These unconventional reservoirs have been established to be hydrocarbon producing in several prolific vertical producer wells, without having such early water breakthrough. The tight fractured limestone reservoir is sandwiched between salt-anhydride sequence above (Gotnia cap rock) and Kerogen rich carbonate below. A dedicated casing is set at the top of limestone reservoir with the main objective of isolating the Gotnia section prior to opening the reservoir, as some sequences of anhydrites with calcite stringers in Gotnia are high pressured and prone to high water, CO2 and H2S. Based on the current understanding, main source of offending fluids is suspected to be the overlying Gotnia formation, which has limestone stringers.
Fracture studies from several conventional cores and image log data could not conclusively infer through going fractures into Gotnia, although many sub-vertical fractures of different nature have been observed and interpreted in the reservoir section in these logs.
This paper highlights the approach for detection and characterization of flow mediums, in the near well bore region (NWR) within a diameter of investigation of 3 meters or 10 feet. Results of spectral noise log (SNL), high precision temperature (HPT), pressure and natural radioactivity (GR) of a vertical well logged in shut in and flowing mode helped in understanding different flow mediums such as channel flow, fracture flow and reservoir flow. Thus the detection and characterization of different flow path systems with respect to their spatial dimension and their interactive flow contribution could be ascertained with high confidence.
Richard, P. (Shell Global Solutions International B.V.) | Pattnaik, C. (Kuwait Oil Company) | Al Ajmi, N. (Kuwait Oil Company) | Kidambi, V. (Kuwait Oil Company) | Narhari, R. (Kuwait Oil Company) | LeVarlet, X. (Shell Kuwait Exploration And Production B.V.) | Guit, F. (Shell Kuwait Exploration And Production B.V.) | Dashti, Q. (Kuwait Oil Company)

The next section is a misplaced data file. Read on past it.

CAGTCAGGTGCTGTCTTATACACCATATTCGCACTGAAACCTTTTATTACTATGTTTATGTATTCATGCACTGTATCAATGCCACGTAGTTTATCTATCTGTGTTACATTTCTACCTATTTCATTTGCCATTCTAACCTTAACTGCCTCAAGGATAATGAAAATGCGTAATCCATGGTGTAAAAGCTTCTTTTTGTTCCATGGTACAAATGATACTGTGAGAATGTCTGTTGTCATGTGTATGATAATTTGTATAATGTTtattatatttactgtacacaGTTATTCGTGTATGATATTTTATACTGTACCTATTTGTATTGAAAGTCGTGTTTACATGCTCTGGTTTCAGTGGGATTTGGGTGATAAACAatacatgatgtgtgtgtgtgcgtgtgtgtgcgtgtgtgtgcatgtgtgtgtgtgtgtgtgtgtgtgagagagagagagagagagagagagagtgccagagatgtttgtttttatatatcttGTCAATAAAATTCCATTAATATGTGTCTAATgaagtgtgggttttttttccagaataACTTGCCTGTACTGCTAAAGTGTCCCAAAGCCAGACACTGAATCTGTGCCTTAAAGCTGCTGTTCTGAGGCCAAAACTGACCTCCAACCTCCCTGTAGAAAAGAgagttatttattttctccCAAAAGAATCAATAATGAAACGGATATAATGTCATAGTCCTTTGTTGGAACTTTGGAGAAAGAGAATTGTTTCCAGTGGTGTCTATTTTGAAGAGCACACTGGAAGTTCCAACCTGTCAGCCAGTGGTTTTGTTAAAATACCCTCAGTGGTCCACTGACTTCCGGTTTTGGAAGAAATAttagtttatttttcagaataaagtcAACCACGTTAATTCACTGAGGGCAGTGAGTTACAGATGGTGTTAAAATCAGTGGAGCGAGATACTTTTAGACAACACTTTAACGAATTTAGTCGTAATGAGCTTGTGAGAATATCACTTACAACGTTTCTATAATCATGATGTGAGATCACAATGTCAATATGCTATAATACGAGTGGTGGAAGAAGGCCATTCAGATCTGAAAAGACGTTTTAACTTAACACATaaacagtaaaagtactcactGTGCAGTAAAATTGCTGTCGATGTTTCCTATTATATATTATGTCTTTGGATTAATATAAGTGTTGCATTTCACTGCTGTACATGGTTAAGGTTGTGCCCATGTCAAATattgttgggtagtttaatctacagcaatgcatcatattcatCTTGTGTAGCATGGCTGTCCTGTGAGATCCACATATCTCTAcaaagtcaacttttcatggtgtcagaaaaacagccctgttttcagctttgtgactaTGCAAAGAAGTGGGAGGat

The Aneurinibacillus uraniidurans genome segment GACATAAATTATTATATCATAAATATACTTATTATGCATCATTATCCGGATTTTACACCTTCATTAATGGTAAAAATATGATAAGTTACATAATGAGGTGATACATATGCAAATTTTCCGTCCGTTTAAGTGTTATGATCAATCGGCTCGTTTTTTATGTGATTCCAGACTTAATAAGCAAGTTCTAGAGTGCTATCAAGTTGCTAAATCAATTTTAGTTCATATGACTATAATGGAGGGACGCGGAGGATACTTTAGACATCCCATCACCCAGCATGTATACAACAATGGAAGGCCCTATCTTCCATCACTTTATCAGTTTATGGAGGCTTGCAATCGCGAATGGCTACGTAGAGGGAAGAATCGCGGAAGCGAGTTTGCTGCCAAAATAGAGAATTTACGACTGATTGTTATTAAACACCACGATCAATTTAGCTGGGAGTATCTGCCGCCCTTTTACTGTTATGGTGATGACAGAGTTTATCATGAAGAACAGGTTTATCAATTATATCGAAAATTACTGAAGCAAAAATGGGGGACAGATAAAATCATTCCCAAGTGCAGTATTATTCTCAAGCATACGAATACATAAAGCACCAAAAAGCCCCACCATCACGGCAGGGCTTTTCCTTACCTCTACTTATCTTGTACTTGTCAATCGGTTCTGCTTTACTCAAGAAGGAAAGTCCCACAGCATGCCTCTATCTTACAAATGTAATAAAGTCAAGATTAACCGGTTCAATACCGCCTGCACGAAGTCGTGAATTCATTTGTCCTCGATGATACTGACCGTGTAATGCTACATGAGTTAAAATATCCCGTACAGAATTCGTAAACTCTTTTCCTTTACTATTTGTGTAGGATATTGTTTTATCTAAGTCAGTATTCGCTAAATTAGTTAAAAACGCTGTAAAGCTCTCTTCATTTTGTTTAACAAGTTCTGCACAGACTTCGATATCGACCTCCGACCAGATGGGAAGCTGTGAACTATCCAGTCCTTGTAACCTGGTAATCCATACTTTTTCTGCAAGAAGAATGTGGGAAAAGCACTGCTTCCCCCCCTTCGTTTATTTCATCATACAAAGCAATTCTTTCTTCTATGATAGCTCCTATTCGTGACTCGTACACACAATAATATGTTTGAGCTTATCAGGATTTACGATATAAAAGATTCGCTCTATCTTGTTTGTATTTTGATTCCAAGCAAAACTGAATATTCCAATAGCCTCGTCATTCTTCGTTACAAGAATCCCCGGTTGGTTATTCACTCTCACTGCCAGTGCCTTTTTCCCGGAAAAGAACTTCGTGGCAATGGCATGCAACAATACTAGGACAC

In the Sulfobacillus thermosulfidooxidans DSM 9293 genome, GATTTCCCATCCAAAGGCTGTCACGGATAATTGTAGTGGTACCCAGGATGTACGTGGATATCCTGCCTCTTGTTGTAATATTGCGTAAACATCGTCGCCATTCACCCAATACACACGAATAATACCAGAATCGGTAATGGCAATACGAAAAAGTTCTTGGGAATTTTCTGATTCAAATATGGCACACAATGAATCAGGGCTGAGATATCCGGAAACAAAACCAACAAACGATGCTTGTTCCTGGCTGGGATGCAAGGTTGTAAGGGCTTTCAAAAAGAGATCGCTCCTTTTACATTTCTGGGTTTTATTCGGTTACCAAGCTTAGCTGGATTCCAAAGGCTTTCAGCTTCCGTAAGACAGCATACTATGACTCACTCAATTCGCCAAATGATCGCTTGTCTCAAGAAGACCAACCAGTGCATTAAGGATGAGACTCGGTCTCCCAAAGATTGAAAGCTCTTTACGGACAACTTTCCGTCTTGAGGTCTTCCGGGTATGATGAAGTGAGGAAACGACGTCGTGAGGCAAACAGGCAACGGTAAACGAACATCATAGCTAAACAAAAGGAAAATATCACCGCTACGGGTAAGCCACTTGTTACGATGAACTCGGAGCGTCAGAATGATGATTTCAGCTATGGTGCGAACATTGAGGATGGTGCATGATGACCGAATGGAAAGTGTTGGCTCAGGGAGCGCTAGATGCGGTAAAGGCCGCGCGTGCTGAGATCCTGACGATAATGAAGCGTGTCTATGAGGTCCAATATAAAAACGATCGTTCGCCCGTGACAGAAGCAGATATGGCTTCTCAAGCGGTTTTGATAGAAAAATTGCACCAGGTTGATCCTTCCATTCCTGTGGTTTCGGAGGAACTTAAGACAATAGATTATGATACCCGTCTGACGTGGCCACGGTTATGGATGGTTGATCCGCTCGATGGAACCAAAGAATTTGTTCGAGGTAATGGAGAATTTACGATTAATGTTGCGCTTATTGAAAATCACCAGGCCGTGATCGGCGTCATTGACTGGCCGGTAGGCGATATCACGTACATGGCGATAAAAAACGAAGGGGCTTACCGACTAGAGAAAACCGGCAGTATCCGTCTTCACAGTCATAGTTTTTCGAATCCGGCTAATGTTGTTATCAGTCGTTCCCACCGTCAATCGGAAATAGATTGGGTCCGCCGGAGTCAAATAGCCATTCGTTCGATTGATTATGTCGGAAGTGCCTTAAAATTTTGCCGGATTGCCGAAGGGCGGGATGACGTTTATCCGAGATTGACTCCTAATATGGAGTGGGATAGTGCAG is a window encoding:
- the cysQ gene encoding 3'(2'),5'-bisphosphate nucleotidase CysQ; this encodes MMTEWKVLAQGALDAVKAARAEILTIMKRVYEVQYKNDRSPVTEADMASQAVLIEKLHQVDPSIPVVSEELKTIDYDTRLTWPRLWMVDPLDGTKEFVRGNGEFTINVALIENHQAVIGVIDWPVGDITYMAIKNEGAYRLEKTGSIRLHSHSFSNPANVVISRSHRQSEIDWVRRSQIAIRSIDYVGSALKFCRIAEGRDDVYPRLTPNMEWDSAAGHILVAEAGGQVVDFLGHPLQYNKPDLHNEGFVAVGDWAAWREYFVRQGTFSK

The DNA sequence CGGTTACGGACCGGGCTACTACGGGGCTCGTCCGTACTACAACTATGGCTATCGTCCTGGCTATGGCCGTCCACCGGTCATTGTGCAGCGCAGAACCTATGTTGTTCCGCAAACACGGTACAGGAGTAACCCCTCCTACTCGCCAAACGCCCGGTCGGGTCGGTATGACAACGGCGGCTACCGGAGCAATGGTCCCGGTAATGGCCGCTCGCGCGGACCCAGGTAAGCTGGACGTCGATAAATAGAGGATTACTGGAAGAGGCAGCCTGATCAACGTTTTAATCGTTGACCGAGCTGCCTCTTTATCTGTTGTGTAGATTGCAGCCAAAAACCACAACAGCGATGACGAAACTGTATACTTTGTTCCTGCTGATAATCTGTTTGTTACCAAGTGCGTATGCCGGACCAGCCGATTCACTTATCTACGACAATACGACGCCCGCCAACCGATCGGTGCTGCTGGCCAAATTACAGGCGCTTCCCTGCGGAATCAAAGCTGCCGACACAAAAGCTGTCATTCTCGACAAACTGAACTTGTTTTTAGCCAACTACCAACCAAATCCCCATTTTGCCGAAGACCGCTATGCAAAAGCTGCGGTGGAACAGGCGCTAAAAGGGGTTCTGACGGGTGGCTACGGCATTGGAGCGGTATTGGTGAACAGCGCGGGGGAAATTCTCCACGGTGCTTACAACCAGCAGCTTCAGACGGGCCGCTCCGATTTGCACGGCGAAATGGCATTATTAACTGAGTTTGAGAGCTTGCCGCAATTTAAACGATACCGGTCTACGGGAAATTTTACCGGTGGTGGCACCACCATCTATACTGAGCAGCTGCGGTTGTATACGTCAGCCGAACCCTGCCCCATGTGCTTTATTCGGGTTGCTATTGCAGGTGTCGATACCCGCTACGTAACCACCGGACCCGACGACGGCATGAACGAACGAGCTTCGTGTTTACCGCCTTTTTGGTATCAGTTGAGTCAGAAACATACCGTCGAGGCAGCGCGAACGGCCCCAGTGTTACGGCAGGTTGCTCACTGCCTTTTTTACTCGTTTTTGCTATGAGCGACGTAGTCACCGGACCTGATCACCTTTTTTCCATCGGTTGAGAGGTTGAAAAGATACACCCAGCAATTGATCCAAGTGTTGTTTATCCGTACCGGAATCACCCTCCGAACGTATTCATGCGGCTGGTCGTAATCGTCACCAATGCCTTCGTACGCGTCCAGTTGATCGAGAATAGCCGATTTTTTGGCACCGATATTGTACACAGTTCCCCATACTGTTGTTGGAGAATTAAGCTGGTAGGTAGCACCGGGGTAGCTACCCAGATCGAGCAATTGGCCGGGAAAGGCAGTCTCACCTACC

The North Kuwait Carbonate Reservoirs (NKCR) are currently under development by KOC (Kuwait Oil Company). The appraisal and development of the NKCR offer challenges such as lateral variations in reservoir quality, tight to very tight reservoirs and natural fractures with a high degree of spatial variations. The presence of open, connected fractures is one of the key elements to achieve a successful development. Also, the presence of fracture corridors increases the risk associated with drilling. Numerous fracture modelling studies have been supporting both appraisal and development strategies of the fields.
This paper illustrates how small sector scale detailed DFN (Discrete Fracture Network) can support the planning and drilling activities of future appraisal wells.
A series of detailed DFN models has been built around existing wells. These DFN models are based on a thorough structural understanding combined with a detailed fracture characterisation using bore-hole image (BHI) and core data around the wells of interests. In addition to the fracture characterization work, mechanical stratigraphy has been developed using E-facies and geomechanical logs. Fracture connectivity analysis has been carried out to calibrate the DFNs to the static and dynamic well data. DFN models have also been created around appraisal well locations based on the calibration with the existing wells. These DFN models are now being used to communicate with drilling in order to illustrate the potential distribution of fracture corridors in the sub-surface. These DFN models are also helping to improve the placement of the planned wells with respect to their associated risks and objectives.